Now you know what your client's needs are, suggest what would work best to connect your audience with their goals. However that looks for your particular blog.

If your client has a budget, sometimes they are upfront about it in the beginning, and sometimes they want you propose your services and costs first. Usually if that happens, I send them the media kit with price points, so they can know what to expect.

Step 6: Give your client different price options

This is where upselling comes in. When you propose your partnership, you can give different price scenarios. Even if they say the budget is X, give them room to move. In your proposals, give them choices, for example:

Package A:

  • Sponsored Post


Package B:

  • Sponsored Post
  • Daily Twitter Promotion for one week
  • Banner Ad for one month


Package C:

  • Sponsored Post
  • Daily Twitter Promotion for one week
  • Banner Ad for one month
  • Dedicated Newsletter
  • Facebook Competition
  • Video Ad on Homepage


This way you can sell in more of your services (and increase your revenue) by creating packages for your clients. Sometimes I play around with the prices to where I think the client will come in. Say, I want them to take “Package B” I make the price for a “Package A” not that much lower, so “Package B” is a better value.

Bonus Tip:

Always, always, always, make packages a better value than services purchased alone.

Step 7: Wrap up with a report

When you are done with your project, put together a report for your client. I like to make mine pretty with screen shots in a presentation, but you can just include bullet points with a list of your services and numbers corresponding, for example: Twitter click throughs via XXX

Reports can be great not only for your clients, but also for your case studies, assessing the value of your services, and case studies to manage expectations for your future clients.

Resources from the IFB Archives:

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8 Responses

  1. Loma Sernaiotto

    Fantastic article! I believe the hardest part is to write down that list of services and price them, for the media kit. I had a hard time creating mine, long ago, I need to update it but I feel so lost again!

    This post was a huge help for the upselling ideas. I already work with social media package but I do need to work on offering my services better. Thanks for the tips, Jennine <3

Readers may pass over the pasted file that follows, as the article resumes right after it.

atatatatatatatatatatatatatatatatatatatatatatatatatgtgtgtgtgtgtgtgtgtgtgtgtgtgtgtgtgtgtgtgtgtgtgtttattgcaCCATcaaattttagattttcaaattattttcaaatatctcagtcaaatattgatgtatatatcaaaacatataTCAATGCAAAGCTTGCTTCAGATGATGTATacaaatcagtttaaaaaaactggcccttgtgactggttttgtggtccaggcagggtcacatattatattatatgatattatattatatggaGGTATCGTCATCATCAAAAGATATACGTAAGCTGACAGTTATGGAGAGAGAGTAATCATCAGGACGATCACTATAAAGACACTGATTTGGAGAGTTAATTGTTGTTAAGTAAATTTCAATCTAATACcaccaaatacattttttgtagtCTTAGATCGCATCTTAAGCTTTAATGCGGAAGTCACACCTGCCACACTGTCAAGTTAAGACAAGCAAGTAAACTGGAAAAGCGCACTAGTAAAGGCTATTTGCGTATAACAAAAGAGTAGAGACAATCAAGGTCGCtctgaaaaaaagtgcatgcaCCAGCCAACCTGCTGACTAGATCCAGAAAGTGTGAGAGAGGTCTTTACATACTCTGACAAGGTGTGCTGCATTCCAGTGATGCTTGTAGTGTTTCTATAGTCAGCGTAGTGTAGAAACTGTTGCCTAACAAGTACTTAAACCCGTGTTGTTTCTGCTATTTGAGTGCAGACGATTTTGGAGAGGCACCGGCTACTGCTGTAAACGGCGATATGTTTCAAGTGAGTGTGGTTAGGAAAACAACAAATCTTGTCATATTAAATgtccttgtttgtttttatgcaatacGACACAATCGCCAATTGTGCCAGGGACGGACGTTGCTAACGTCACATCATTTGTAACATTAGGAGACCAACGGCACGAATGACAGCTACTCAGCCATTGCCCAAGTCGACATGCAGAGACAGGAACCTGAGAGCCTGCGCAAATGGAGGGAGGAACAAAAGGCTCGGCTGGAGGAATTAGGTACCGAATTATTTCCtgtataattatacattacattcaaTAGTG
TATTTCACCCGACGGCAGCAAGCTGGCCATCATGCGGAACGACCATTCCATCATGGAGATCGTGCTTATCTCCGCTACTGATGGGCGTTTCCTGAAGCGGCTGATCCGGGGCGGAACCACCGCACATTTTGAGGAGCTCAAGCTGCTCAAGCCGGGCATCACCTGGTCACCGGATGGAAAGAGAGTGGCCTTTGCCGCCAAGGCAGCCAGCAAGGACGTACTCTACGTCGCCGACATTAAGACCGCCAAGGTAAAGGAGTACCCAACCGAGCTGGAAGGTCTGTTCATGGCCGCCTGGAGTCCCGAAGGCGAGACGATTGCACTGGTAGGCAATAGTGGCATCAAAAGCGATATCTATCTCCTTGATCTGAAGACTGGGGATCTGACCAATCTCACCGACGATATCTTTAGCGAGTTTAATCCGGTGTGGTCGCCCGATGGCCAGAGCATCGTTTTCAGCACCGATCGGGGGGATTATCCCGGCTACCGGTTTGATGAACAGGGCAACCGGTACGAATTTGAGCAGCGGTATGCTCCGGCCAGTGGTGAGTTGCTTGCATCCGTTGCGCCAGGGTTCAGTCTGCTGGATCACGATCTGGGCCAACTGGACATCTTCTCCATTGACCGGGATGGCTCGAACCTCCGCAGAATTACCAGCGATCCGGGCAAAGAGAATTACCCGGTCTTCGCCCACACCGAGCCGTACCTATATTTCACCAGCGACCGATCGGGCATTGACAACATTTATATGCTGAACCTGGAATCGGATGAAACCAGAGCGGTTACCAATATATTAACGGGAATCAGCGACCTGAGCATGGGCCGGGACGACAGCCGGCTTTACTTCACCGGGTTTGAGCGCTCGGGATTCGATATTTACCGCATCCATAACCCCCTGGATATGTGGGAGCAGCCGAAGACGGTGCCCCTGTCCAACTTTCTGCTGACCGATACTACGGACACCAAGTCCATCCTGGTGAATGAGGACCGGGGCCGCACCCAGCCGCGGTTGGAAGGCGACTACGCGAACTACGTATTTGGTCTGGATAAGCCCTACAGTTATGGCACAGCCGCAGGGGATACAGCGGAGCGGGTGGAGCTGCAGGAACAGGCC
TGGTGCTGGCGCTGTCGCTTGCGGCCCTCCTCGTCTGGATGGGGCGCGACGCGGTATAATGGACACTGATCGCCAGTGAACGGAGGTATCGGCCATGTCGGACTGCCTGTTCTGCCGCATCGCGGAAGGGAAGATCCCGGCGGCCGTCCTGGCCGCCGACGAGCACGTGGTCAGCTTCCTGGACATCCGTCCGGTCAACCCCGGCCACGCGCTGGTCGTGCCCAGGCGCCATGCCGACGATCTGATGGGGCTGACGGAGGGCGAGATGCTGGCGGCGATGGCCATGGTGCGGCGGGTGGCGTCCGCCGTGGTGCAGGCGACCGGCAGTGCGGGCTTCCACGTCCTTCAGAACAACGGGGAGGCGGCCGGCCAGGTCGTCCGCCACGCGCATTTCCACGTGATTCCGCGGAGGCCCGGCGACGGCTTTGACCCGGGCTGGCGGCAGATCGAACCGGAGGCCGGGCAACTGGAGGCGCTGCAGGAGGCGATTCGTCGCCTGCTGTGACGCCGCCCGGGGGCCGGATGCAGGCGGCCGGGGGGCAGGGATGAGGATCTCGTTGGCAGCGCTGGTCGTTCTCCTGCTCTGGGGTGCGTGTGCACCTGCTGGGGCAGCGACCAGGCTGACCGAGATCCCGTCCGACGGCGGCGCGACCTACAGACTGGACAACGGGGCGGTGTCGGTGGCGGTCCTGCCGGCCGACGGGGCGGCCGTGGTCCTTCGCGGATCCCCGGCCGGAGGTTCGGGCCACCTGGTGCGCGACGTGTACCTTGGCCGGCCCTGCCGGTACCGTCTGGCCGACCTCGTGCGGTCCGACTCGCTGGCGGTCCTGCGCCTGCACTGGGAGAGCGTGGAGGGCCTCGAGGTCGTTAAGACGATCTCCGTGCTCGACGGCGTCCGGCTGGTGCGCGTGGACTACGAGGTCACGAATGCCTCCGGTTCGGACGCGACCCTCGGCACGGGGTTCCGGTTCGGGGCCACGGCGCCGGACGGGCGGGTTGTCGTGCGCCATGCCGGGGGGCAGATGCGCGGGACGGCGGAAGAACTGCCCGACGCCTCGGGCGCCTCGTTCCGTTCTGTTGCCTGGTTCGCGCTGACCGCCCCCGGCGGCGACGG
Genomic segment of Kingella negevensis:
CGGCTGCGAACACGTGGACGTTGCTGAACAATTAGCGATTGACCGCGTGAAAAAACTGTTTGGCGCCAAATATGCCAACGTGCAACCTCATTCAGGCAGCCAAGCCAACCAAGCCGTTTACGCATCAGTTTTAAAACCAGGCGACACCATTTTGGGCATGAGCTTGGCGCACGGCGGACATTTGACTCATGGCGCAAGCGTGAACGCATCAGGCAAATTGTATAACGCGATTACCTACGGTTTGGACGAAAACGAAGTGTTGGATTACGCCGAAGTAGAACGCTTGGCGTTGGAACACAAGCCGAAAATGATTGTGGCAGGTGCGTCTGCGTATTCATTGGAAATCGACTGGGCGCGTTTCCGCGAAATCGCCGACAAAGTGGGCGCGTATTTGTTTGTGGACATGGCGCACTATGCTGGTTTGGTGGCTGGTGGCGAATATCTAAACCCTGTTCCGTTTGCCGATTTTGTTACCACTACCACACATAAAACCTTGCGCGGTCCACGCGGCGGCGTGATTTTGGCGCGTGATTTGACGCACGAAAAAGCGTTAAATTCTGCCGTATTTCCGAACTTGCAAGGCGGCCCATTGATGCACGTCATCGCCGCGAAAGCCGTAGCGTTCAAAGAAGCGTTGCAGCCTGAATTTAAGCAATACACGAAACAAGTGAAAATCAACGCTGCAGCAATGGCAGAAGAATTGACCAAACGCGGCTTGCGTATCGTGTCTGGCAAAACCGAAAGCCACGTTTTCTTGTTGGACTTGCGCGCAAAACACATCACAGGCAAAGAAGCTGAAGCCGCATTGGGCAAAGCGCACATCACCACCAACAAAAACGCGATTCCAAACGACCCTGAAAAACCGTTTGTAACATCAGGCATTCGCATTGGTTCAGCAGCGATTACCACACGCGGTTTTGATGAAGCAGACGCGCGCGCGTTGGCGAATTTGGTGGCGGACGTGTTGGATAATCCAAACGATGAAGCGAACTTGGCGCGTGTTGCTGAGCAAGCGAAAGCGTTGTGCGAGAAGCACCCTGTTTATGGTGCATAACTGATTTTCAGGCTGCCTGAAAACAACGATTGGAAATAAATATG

2. Style Context

    So many publicists expect bloggers to write about their clients for free. One in particular (I won’t mention the name) sent me an email with photos from their client’s advertising campaign. I’m really not sure how to handle this. Is it standard for up-and-coming bloggers to write such posts for free?

    • Jennine Jacob

      Are you sure they’re not just sending press releases? If they’re press releases, it’s not a proposal to do business together, they’re giving you a tip of what’s happening news-wise.

    • N'war

      I think that is press release. I’m always got it but I will only posted on my blog the one that related to my niche.

      The keyword that they always have are: media alert, press release, highlights etc etc

    • Andy Z

      I agree. And I got tons of those “press releases”. This publicist is always trying to tell me to write about their clients for “future potential work” and I’m sure nothing is going to happen.

      I’m sick of it.

      • sam

        Are you providing case studies to publicists? Have you proven that your blog has traffic and can produce clicks/sales to the advertisers site?

  3. pinkhivsymptoms

    thanks for sharing, you are right if we manage to listen to our client and give him a product that suits his desire,a wide range of price option ,we can succeed in our business

  4. sam

    if you are a new blogger, you should do some posts for free. it gets your name out there and you get free goods. If you are an established blogger and you can prove your followers are purchasing from your posts, you should definitely offer price various points.